When implemented right, personalized learning motivates the learner, eases teacher’s daily work, and does not isolate learners from each other.

This post was first published in Sanoma Pro’s blog in Finnish.


Transparent Personalized Learning


Personalized/adaptive learning applications can sometimes appear unpleasant or even scary. Teachers can feel threatened about suspicious AI-powered computers taking over their jobs. Students can experience ready-made learning paths as passivating and objectifying.

What to do to prevent this? Transparency and a sense of control are keywords here. Ideally students and teachers should both have:

  • visibility to the collection structures (what materials follow each other to compose the collection)
  • argumentation & reasoning on the collection structures (why these materials are provided to the student in this particular order/route)
  • capabilities to alter the structures (how to take another route than the one recommended by the engine)

For teachers, personalized learning engines are best seen as instruments to differentiate and that way better serve students. They are teachers’ tools, not replacements. They save teachers’ precious time, allowing them to interact more with the students.

Students should approach personalized learning applications as any recommendation engines on the web. Think of how you use TripAdvisor on vacation. When you spot a restaurant recommendation, you are interested not only in the rating, but also the open comments, type of cuisine, location, opening hours, etc. You want to know all the reasons why this particular restaurant gets recommended to you.

Depending on your context, these variables get different weights. Dead tired and without a car, you settle with the closest joint. On your last day on a holiday, you want to make it special and hike to the best restaurant up on the hills.

Similarly for learning: for each recommended learning resource, the student should have access to justifications (why) as well as capabilities to use another resource instead (how). Oftentimes the algorithm probably recommends something the student is happy with. However, there should always be transparency and control to have impact.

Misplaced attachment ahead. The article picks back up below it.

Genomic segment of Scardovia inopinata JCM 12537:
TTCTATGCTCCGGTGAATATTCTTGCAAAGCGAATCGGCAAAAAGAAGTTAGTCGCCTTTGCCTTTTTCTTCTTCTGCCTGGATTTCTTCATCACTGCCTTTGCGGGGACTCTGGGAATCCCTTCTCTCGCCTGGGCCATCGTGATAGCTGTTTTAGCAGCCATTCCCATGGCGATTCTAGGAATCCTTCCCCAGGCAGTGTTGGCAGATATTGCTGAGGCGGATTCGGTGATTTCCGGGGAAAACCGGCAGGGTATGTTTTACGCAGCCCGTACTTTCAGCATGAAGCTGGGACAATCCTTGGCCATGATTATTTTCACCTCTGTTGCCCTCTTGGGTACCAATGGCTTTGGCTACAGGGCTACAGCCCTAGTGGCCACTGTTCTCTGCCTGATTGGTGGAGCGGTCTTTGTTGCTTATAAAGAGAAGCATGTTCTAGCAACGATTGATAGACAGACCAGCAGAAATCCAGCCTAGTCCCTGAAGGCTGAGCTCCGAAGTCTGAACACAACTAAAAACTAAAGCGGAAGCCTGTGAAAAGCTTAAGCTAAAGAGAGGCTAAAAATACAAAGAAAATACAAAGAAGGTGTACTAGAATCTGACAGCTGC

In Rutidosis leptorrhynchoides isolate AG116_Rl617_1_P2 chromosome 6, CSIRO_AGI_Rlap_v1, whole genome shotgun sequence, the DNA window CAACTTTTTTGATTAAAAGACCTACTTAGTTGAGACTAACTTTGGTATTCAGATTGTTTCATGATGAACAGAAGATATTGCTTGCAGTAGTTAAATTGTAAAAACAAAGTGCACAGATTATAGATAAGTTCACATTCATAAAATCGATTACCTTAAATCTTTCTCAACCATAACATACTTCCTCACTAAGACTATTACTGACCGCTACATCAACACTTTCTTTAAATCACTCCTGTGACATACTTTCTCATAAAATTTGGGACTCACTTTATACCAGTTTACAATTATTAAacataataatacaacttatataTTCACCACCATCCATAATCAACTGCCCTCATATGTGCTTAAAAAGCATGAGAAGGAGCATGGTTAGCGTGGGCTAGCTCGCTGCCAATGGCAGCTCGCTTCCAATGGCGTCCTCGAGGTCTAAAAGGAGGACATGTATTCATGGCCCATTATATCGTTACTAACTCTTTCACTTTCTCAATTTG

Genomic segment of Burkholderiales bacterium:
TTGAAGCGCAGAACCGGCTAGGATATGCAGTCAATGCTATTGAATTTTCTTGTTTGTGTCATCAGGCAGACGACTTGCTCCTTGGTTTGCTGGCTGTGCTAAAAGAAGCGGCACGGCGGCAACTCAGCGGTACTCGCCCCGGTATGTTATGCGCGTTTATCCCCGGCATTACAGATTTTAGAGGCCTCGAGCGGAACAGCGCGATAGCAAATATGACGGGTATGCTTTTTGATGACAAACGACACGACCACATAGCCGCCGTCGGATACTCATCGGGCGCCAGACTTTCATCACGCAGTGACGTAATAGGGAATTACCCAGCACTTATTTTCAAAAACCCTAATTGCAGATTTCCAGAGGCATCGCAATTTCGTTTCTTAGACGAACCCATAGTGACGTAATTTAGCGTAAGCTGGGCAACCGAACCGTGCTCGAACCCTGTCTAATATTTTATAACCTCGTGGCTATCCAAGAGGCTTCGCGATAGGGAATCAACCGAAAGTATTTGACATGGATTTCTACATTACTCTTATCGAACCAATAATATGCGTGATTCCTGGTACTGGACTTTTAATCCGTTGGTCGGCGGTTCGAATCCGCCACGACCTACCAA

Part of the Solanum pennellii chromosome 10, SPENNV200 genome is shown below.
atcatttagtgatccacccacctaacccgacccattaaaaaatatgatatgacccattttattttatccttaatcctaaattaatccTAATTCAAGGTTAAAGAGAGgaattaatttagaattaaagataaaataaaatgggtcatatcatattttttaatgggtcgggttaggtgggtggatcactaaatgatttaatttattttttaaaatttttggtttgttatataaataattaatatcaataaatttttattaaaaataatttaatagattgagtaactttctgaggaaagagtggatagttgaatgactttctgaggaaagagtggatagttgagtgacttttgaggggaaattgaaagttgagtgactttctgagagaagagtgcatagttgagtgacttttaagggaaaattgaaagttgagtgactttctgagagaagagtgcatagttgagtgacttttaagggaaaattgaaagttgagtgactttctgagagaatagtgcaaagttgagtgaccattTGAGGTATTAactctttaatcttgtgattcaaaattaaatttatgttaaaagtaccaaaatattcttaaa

Note that what is good for you is not always what you want. It would be good for you to look up that healthy salad bar on TripAdvisor and have your lunch there. Instead, you crave for quattro formaggi and therefore want to go to the nice pizzeria down the street.

Again, ditto re: learning. Sometimes you should make the jump to cold water and struggle with the really difficult exercises, even if you wanted to continue with the easier ones. To learn a new concept, it might make sense to engage in a dialogue with your peers, even if you were an introvert who prefers to study alone.

The engine can propose what’s best for you but you should still make the final decision. As David Wiley writes, we should put the person back in personalization.

Flickr image CC credits: James Cridland

Mashing Up @Edsurge 2014 Outlooks

In my previous post I declared video as the edtech phenomenon of 2013, based on investments & media coverage in the New York Times. What’s going to happen in 2014, then? Since we don’t yet have investment rounds, acquisitions, and other hard facts available, we have to settle on expert opinions.


I took a look at the predictions on the EdSurge blog by various educational experts and tried to extract some common themes. I found the following topics getting the most attention:

  • Better accessability and “online everywhere”. Emphasizing these basic things shows that schools are still in a very heterogeneous and unequal position. Some of them have all the gadgets and fast infra, while (many) others suffer from poor access and the lack of good client devices. This has to be taken into account when designing digital content and educating educators.
  • Better testing & assessment. More emphasis has to be put on why and how the students should be tested. Teaching students just to pass tests makes no sense. Instead, the tests themselves should be vital part of the teaching process. This also calls for new and innovative ways of assessing.